Hoyt talks about the Times' need for an online component, and how that's supposed to work:
To pull it together and help readers make better sense of the debate — and find background information when they want it — editors created a blog, Prescriptions. It went online in August, with a version appearing daily in the printed paper to tie the two together.Prescriptions, much like the paper’s online presidential election site last year, is a rich trove. It offers multiple daily posts on breaking events or related issues, like whether overweight people should pay more for health insurance. There are links to recent news articles in The Times and elsewhere, primers comparing the various Congressional health plans, examinations of health systems in other countries, answers to frequently asked questions, explainers on topics like insurance exchanges, and even a history of past efforts to change the health care system. Want to do your own research? There are links to original documents, like the Congressional bills and government statistics on health spending.The background material is fine, I assume, but what about the blog? That's easy: it's just not part of the conversation. I have seen occasional links to the occasional post, but does anyone consider the Times the go-to place for quick analysis of what's going on? I sure don't.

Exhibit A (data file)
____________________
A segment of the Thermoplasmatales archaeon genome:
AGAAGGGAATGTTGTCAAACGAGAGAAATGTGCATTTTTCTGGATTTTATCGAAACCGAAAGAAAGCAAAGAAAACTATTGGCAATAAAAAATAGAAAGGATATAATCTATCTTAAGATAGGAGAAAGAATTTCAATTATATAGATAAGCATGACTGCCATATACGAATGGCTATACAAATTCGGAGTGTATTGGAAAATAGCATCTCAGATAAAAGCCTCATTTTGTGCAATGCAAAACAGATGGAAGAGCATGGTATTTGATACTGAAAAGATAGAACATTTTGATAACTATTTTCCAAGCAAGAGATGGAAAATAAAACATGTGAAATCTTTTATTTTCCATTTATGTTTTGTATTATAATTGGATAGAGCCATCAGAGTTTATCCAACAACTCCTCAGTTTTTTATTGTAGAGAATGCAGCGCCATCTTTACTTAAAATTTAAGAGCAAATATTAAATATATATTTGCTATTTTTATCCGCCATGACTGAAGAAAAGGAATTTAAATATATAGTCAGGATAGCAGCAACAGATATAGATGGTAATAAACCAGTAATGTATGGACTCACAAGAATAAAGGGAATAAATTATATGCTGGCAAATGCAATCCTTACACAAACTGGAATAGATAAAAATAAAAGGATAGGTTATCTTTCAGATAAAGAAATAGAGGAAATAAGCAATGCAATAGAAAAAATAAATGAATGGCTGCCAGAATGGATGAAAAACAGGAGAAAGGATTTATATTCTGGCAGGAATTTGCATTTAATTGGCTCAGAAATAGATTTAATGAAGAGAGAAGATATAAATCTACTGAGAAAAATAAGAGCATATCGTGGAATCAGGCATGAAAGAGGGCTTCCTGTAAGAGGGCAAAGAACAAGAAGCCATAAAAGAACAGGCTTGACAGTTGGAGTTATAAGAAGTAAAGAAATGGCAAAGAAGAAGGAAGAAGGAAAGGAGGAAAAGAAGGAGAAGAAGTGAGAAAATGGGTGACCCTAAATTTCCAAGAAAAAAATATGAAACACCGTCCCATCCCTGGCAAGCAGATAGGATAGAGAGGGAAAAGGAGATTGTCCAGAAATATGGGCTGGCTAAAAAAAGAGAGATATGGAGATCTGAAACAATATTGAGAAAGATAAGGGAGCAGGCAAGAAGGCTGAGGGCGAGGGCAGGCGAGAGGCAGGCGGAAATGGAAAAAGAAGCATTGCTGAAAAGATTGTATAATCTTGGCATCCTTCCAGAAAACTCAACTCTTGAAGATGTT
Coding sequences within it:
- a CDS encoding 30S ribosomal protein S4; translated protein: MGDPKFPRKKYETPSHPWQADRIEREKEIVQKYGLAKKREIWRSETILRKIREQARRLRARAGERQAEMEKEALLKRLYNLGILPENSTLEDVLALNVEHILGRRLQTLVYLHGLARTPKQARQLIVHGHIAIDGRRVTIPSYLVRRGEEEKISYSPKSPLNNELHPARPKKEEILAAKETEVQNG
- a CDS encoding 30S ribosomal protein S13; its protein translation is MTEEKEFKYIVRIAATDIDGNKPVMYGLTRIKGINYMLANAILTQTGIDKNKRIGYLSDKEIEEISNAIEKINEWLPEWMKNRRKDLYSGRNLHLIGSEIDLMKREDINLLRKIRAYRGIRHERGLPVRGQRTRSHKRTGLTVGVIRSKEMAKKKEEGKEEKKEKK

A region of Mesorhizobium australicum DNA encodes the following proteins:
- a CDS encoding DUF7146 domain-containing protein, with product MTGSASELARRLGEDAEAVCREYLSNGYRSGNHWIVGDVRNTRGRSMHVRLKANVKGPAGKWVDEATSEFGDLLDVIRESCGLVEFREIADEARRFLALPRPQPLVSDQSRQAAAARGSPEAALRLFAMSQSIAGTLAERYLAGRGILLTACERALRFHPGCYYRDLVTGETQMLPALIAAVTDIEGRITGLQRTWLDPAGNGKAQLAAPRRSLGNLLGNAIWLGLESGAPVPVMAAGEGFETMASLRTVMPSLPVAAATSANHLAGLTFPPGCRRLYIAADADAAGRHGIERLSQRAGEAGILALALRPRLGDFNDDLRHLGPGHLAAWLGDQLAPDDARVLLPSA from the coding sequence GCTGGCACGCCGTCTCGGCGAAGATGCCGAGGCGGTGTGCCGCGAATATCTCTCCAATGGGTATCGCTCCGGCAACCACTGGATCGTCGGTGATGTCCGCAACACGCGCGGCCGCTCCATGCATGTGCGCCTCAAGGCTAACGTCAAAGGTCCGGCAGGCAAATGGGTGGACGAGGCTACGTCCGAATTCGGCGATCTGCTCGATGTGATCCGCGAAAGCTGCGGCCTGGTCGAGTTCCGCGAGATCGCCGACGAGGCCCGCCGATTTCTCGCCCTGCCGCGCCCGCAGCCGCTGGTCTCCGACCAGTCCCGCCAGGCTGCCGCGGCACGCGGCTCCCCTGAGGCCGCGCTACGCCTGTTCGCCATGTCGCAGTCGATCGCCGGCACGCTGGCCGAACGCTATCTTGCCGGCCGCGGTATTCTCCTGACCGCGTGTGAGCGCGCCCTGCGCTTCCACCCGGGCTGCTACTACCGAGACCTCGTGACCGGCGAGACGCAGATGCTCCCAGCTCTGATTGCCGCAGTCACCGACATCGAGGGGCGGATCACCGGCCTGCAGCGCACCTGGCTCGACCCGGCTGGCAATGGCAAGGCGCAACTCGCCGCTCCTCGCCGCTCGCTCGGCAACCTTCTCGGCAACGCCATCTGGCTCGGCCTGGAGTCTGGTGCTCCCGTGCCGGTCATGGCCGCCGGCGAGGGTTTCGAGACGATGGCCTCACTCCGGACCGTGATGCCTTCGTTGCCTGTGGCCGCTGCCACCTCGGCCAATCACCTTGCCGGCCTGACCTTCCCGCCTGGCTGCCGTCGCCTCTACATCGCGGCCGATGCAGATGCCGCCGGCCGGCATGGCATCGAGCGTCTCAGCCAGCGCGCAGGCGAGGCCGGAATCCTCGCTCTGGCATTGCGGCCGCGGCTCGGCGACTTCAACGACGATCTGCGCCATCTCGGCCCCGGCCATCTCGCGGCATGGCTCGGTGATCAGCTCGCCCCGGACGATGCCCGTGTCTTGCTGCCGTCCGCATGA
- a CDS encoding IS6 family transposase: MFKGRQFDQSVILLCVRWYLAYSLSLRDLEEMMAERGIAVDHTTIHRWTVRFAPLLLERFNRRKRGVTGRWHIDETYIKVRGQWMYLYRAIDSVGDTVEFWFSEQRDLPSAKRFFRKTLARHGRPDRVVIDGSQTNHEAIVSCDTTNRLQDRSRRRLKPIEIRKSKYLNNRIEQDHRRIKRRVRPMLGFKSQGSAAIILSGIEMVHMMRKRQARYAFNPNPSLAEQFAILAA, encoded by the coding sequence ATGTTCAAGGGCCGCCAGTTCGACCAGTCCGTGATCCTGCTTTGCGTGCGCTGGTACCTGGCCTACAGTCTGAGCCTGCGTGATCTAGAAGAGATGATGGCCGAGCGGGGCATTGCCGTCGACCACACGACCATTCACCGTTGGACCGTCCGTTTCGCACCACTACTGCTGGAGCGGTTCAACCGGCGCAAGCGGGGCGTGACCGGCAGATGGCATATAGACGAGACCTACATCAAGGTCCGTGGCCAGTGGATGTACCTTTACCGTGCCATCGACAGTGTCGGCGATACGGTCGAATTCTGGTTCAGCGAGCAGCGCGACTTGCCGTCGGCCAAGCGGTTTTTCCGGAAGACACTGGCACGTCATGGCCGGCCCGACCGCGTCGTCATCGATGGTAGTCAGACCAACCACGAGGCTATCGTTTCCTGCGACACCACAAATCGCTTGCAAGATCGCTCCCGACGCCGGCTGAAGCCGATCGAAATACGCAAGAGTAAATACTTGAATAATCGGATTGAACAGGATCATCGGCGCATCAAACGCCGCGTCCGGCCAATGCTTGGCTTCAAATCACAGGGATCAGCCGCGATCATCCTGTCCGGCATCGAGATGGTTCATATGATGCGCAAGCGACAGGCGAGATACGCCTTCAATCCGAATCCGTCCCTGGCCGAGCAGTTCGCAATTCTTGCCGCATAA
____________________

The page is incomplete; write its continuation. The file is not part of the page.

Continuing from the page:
Consider today's news, which is the insurance industry's offensive against health care by means of a newly commissioned report. Naturally, Jon Cohn at TNR and Ezra Klein at the WaPo have the goods on it -- detailed posts describing exactly what kinds of assumptions the insurance lobby is making, and why they are (or in most cases, are not) warranted. What does the NYT give us? The Prescriptions blog has a one sentence pointer to a Robert Pear story. And Pear's story does no analysis at all; it summarizes the industry claims, and balances that with a one-paragraph quotation from Democrats saying that the claims are nonsense. There's absolutely no way that any reader could learn from the story whether the claims are, in fact, nonsense, or even what the possible weaknesses of the industry study might be.
If you want to understand the substance of the health care reform debate, you go to Cohn or Klein. If you want to understand the politics of it, Ezra is excellent there too, and there are other good resources, including some that I'm too modest to name, that can help you. I do think the Times has done some good individual stories (although the penetrating political analysis that miscounted the number of Democratic Senators wasn't a high point). The blog, as far as I can see, is safely on everyone's skip list.